o What: People choose the kinds and quantities of goods and services to produce. Ex: People in a community want to buy products made from mango.

o How: People choose the way to create goods and services. Ex: They want to create mango ice cream and mango juice. They need to decide whether they are going to use old machinery or new technology to do it.

o Who: who receives and consumes the goods and services created. Ex: the community gets to buy the products from mango.

  • Pillars of Free Enterprise:

o Private Property: it is the capital and other resources owned by individuals rather than governments. Ex: My uncle owns a house in the U.S as well as in Venezuela.

o Price System: it is the use of prices to allocate scarce resources. Ex: The price of rice was set to be not higher than 80 cents per pound.

o Competition: is the rivalry among buyers and sellers in the purchase and sell of resources. Ex: the rivalry among two shoe brands to sell their shoes, the Nike and New Balance.

o Entrepreneurship: is the reason for doing something. Ex: I found a job where I'll be paid $12 an hour; I can't wait to begin working.

  • Circular Flow: It is an illustration that presents how much money circulates in the US economy. Ex:

  • Other Types of Economic Systems:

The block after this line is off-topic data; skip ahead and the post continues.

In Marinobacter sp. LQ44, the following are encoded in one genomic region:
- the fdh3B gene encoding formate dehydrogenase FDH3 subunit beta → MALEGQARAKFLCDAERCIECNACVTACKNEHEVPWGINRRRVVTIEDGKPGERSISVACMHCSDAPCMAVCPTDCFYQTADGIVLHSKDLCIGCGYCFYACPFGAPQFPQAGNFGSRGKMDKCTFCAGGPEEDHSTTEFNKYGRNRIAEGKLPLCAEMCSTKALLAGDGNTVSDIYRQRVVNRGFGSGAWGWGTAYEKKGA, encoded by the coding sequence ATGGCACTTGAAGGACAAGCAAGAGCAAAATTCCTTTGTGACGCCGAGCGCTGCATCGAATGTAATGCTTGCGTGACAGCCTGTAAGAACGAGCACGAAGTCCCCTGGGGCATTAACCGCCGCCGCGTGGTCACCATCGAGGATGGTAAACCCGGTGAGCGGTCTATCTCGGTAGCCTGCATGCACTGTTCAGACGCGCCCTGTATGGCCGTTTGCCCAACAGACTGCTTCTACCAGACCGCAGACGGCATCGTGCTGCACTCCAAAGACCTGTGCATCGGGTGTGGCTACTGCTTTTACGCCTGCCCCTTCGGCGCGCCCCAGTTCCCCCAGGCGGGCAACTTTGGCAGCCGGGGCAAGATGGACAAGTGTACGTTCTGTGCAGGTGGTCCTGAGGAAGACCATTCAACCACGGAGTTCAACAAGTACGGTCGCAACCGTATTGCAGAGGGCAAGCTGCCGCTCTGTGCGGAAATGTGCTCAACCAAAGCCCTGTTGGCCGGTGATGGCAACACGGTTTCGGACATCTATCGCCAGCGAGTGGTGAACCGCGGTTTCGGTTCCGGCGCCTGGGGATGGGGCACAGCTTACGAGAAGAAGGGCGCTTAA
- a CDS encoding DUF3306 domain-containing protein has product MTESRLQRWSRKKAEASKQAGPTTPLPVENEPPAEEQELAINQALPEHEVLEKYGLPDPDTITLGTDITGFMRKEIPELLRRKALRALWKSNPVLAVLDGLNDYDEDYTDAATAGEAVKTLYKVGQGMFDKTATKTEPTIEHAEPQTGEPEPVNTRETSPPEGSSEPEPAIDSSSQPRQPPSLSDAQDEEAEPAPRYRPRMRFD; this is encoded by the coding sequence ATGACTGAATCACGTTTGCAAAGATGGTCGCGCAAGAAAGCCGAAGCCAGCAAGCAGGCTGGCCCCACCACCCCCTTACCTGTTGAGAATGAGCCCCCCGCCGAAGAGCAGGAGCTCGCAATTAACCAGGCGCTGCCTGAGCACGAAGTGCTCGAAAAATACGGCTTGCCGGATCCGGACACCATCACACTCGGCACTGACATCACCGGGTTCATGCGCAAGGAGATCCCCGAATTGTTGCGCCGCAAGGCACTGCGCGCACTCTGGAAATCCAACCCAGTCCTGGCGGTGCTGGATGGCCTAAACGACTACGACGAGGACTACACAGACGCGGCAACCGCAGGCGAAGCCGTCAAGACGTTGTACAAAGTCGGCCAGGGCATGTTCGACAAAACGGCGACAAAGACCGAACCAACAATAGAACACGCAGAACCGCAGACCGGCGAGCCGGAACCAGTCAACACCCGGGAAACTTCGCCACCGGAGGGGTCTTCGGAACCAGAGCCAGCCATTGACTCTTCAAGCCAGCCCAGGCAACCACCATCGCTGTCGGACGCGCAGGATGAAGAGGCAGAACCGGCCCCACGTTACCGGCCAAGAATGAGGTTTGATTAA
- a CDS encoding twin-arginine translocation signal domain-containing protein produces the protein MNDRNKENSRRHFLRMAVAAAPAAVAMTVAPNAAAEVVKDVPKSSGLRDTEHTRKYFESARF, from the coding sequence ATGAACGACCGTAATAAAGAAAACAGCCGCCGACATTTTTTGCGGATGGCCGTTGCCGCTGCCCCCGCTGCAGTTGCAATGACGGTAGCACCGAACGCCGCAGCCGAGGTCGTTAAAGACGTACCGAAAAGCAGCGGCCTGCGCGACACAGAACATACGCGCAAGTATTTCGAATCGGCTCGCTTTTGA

o Command economy: the government holds most property rights. Ex: In Cuba the government owns the land where sugar cane is raised to earn money for the government.

o Traditional economy: people rely on traditions to make the what, how and who choices. Ex: In a rural area there is a community who needs to raise yucca. They raise it themselves to consume it themselves.

  • Three Function of Money: Medium of Exchange, Store of Value and Measure of Value. Ex: I can work as a woodman and getting money for payment instead of pieces of wood. I can save the money for the future.

  • Resource Markets: they are voluntary exchanges between resource owners and businesses. Ex: My job is my market for resources because it allows me to get money to spend it on the market for goods and services.

My father earns $3000 a month in the recourse market and he spends it in the markets for Goods & Services.

  • Demand: it is the quantities of a particular good or service that consumers are willing and able to buy at different possible prices at a particular time. Ex: In a little town of an undeveloped country, a McDonald's restaurant was opened. People were willing and able to buy hamburgers at high prices just because it was something new to try. People demanded hamburgers because they were able to buy them. People demand flowers in springtime because they are willing and able to buy them at different possible prices.

  • Price Effect: People buy less of something at higher prices than they do at lower prices. Ex: My mom waits for the price of the gasoline to go down so she can buy more gas; she tries not to spend so much gas when the prices are up; she does buy gas when prices are up but she doesn't buy as much as she buys at a lower price. My family tries not to turn on the air conditioning in the house when energy prices are up because they would pay more than when prices are down.

  • Three factors of Price Effect:

o Buying Power: when a product's price is down, people's money has more buying power than before. Ex: if I buy beer at low prices I can buy more amount of beer than I could if prices were up.

o Diminishing Personal Value: People value some of the uses of their products more than others. Ex: I the price of beer goes up I'd buy just enough beer to have available to offer people who visit me.